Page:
Family Yoga 31.07.16 6

I am often faced with an amused expression when I tell people I teach yoga to children… Many people question ‘how does that work?!’ Well if you have ever been to an adult’s yoga class then it is probably hard to imagine how we get children to partake in such a class… Well the simple answer to this is that we don’t!! I love my yoga practice and still attend many yoga classes as well as doing my own home practice… but adult yoga classes are rather serious in essence, you come into class, there is possibly some nice relaxing yoga music being played, you all set out your own mats, get any props you need and are ready to start the class. Which will most probably include time to enjoy breathing exercises, practice yoga postures and enjoy a time for relaxation. Needless to say children’s yoga classes are a little bit more ‘chaotic’ than this!!

I have worked in the early year’s sector for a number of years and first found Baby Massage and Baby Yoga when I had my first baby boy, after attending regular classes and experiencing the endless benefits I trained to become a Baby Massage and Baby Yoga Instructor. During my second pregnancy I joined a Pregnancy Yoga class, this become one of the most enjoyable times of my week and I soon started practising at home every day. After having my second little boy we went to Postnatal Yoga classes together, it was great to be able to have him with me whilst I worked on rebuilding my fitness. I soon decided that I wanted to train to become a Yoga Teacher. Through my training I was introduced to Children’s Yoga, which given my background, I was really interested in. I was incredibly excited when I realised I could put my two passions, working with children and yoga, together and look to make a career out of this.

It was at this point that I set up Raven Child Yoga with the aim to offer Yoga to all children from newborn’s to teenagers.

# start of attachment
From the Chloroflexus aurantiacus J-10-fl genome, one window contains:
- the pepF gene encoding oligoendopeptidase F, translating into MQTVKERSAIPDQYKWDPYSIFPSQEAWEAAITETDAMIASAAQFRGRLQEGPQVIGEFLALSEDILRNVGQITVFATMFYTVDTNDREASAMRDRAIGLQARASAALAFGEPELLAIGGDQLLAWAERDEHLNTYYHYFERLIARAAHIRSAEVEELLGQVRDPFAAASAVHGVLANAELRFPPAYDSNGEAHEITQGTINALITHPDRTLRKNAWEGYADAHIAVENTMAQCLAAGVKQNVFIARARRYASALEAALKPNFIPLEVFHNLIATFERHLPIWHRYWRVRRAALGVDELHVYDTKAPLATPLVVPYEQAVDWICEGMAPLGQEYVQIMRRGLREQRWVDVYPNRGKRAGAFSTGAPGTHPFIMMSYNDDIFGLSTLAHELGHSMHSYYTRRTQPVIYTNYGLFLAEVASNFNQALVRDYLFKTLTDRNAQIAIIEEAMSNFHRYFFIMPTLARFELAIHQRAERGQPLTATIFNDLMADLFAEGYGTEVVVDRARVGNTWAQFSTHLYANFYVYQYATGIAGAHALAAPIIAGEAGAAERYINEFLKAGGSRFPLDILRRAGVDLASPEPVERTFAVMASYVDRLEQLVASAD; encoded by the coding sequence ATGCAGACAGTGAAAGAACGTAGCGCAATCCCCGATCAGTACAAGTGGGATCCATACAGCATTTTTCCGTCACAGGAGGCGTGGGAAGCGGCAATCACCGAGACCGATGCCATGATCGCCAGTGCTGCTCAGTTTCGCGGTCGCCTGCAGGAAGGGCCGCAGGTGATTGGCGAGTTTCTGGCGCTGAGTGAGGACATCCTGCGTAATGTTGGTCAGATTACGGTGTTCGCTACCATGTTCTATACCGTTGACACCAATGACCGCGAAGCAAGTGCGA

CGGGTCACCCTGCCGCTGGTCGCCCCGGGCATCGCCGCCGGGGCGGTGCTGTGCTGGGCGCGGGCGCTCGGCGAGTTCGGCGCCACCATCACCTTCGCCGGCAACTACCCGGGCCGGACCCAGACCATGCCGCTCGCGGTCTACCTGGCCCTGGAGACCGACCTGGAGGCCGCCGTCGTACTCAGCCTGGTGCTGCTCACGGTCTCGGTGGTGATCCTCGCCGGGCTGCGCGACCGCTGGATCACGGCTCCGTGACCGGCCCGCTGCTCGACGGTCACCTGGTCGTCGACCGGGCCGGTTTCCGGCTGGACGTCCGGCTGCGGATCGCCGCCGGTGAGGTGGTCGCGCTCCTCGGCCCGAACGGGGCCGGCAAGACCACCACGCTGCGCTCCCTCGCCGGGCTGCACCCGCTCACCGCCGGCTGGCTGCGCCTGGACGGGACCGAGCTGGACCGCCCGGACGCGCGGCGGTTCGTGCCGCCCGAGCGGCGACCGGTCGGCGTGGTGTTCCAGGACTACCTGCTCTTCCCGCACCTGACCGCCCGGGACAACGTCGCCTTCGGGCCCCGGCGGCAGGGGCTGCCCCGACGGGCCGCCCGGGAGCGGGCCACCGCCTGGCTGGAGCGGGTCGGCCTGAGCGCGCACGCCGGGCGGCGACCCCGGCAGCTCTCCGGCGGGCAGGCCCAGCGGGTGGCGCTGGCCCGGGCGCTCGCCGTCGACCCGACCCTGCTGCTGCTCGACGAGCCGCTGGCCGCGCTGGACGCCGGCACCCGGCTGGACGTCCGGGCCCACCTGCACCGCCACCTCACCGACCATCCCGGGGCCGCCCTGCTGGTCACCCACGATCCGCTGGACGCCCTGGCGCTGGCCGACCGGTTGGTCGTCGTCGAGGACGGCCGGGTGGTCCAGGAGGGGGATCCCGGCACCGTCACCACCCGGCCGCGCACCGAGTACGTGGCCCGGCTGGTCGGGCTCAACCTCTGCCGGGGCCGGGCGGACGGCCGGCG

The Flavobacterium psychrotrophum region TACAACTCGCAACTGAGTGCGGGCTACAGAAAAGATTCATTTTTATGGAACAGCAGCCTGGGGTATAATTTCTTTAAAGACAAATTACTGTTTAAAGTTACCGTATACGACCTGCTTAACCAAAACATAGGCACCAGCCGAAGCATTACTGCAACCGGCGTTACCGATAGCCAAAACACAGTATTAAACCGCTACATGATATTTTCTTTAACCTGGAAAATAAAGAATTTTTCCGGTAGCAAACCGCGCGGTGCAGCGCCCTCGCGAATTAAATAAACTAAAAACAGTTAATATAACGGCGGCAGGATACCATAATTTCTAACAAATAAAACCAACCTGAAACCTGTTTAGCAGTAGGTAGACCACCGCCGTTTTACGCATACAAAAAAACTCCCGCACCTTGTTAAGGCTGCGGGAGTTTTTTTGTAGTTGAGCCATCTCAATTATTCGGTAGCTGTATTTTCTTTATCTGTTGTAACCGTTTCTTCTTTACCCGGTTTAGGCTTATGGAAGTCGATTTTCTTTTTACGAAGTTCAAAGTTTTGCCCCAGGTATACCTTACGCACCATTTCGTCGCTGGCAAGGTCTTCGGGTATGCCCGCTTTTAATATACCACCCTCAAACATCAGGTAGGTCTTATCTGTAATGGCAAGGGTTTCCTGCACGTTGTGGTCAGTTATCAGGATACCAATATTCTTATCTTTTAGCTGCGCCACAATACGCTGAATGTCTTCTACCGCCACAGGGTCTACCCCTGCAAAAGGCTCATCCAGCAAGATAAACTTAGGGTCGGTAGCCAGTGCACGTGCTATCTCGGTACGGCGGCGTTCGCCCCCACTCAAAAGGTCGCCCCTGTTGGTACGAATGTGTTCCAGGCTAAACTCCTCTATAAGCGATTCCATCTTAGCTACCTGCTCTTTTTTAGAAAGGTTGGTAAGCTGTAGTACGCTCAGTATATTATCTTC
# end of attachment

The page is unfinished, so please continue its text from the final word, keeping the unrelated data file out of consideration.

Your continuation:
At the moment I spend most of my week working with young children in preschools and nurseries as well as running private classes. I also run Family Yoga classes for children from 3 years to teenagers, where the whole family can come along and enjoy yoga together.

Teaching yoga to preschool aged children (usually around 2-4 years) has been one of the biggest learning curves of my life. When I embarked on this journey I had worked in Early Years Settings for almost 10 years and had two young children of my own… ‘How hard could this be?!’ I asked myself… very hard is the answer to that question!! Children of this age group have rather short attention spans and aren’t always able to hold their focus for any length of time… so the idea of going in and having a group of preschoolers follow your lead and move nicely in and out of postures, such as downward dog, was soon a vision I had to forget!

Children of this age group like to be free, they like to feel they are making their own decisions, they need to be able to explore and experiment with new concepts. With this knowledge and my experience in mind I quickly realised that my classes needed to be fun, expressive and creative, there needed to be repetition to help the children make the necessary connections in their brains, but there also needed to be an element of surprise to keep them interested and engaged.

My yoga classes always start off with a Yoga Hello Song and a Warm Up, we always do a few rounds of Sun Salutations (adapted for children). I then use a lot of yoga music which has been specifically made for children’s yoga classes. I also include different yoga games to keep it fun. We always do breathing exercises, I am a massive fan of using props, such as feathers to help children learn and understand how to use their breath correctly. As with all yoga classes we always finish with a relaxation… not always that easy to get 2 and 3 year old children to be still!! We encourage children to relax by providing scented eye pillows and blankets. This is a lovely time to reinforce any positive message which have been explored in the class.

To some the classes may seem rather hectic at times, especially when they have the tranquil image of an adults yoga class in their minds, but children need space to move and experiment with their bodies, there may also be times when they just need to ‘let their sillies out’ and then re-join the class. The aim is to have all the children participating fully throughout the class, but this is something that has to be worked on over a long period of time, and children will always have good and bad days, just as us adults do, and it’s for us as teachers to acknowledge this and roll with it.

Teaching children’s yoga classes is the best job I could ask for and I feel privileged to be able to work with so many fantastic children, long may it continue!!

Namaste x

Family Yoga 31.07.16 1